Thanks to Big K for the heads up on this Teresa Lindeman story in the Pittsburgh Post-Gazette that sheds a little more light on the 84 Lumber Classic's surprising demise.
But pretty soon, it became clear the higher costs of such things as moving from ESPN to CBS would bump the overall price tag up to the point where 84 Lumber expected to pay $100 million over the six-year contract.
That's money that could be used to build a lot of new stores plus help pay for acquisition of companies that can fill in services not offered by 84 Lumber now.
Ms. Hardy Magerko couldn't justify putting so much money and staff time into a golf tournament, especially since her customers are not the broad consumer audience that would be attracted to a CBS broadcast.
She broke the news to her father. "I didn't ask him. I basically told him," she said, knowing that he would hate losing the event. And he did, though she said he agreed with her assessment of the financial bottom line.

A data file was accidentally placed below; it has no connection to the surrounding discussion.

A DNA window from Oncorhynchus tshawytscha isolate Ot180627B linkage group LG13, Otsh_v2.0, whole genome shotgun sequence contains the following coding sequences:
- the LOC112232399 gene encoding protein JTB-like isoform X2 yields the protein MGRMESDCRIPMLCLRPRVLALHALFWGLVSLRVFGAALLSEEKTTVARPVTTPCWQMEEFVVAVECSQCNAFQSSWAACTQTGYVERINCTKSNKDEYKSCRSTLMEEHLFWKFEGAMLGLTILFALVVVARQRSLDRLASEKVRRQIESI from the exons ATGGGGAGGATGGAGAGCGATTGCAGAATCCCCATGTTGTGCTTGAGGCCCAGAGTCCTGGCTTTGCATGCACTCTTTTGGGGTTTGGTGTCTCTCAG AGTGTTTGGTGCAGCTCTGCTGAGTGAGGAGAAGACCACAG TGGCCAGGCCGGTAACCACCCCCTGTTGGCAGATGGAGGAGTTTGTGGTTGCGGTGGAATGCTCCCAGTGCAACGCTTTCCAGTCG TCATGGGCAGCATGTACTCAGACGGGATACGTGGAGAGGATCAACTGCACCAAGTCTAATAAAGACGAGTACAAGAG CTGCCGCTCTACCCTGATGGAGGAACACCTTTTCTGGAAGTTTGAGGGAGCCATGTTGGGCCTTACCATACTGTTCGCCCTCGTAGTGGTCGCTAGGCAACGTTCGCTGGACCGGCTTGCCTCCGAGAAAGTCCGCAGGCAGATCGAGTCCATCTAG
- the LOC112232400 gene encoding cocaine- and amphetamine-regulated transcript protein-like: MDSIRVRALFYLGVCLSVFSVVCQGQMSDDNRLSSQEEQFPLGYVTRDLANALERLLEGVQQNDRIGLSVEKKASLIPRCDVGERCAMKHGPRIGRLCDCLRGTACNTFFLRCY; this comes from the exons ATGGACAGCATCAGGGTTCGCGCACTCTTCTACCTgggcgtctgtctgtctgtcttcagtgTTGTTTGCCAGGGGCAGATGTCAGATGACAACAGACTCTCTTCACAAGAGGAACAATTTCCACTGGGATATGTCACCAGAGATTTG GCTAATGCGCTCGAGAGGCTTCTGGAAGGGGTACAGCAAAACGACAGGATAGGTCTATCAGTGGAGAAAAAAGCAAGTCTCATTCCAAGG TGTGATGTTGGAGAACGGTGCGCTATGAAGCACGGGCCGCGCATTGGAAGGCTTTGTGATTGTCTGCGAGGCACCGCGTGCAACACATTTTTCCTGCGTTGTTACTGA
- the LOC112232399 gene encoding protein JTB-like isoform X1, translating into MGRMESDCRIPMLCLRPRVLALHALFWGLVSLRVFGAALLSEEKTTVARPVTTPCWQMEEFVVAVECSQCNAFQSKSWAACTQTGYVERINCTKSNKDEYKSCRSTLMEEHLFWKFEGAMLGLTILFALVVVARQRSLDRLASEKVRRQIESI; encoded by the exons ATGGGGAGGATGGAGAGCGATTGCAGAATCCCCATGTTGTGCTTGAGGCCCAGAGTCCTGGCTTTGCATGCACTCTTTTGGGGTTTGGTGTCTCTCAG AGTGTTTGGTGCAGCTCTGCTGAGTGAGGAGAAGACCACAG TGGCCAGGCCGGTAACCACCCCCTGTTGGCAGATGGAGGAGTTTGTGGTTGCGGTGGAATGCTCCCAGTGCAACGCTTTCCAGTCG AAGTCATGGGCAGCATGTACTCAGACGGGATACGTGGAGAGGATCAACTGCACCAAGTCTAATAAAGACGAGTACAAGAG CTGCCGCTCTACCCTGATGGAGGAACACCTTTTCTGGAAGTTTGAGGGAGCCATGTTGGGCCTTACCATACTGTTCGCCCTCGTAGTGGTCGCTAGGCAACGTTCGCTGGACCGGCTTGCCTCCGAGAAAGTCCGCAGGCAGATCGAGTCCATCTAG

Ms. Hardy Magerko has mixed emotions about how things worked out with the PGA. She has offered to host the fall tournament another year if the organization can't find a replacement in time.
She believes the golf organization might have helped 84 Lumber more in making its numbers work. She said the PGA was unwilling to sign a deal shorter than six years or to allow the company to bring in a presenting sponsor to help share the expense, though she has heard it has been more accommodating for the group that stepped up to take the spot.
For now, 84 Lumber is prepared to put on its final PGA tournament in the fall and then move on. Ms. Hardy Magerko won't miss the constant meetings required to plan the annual golf event. That's time she can spend on the road meeting with her new store managers.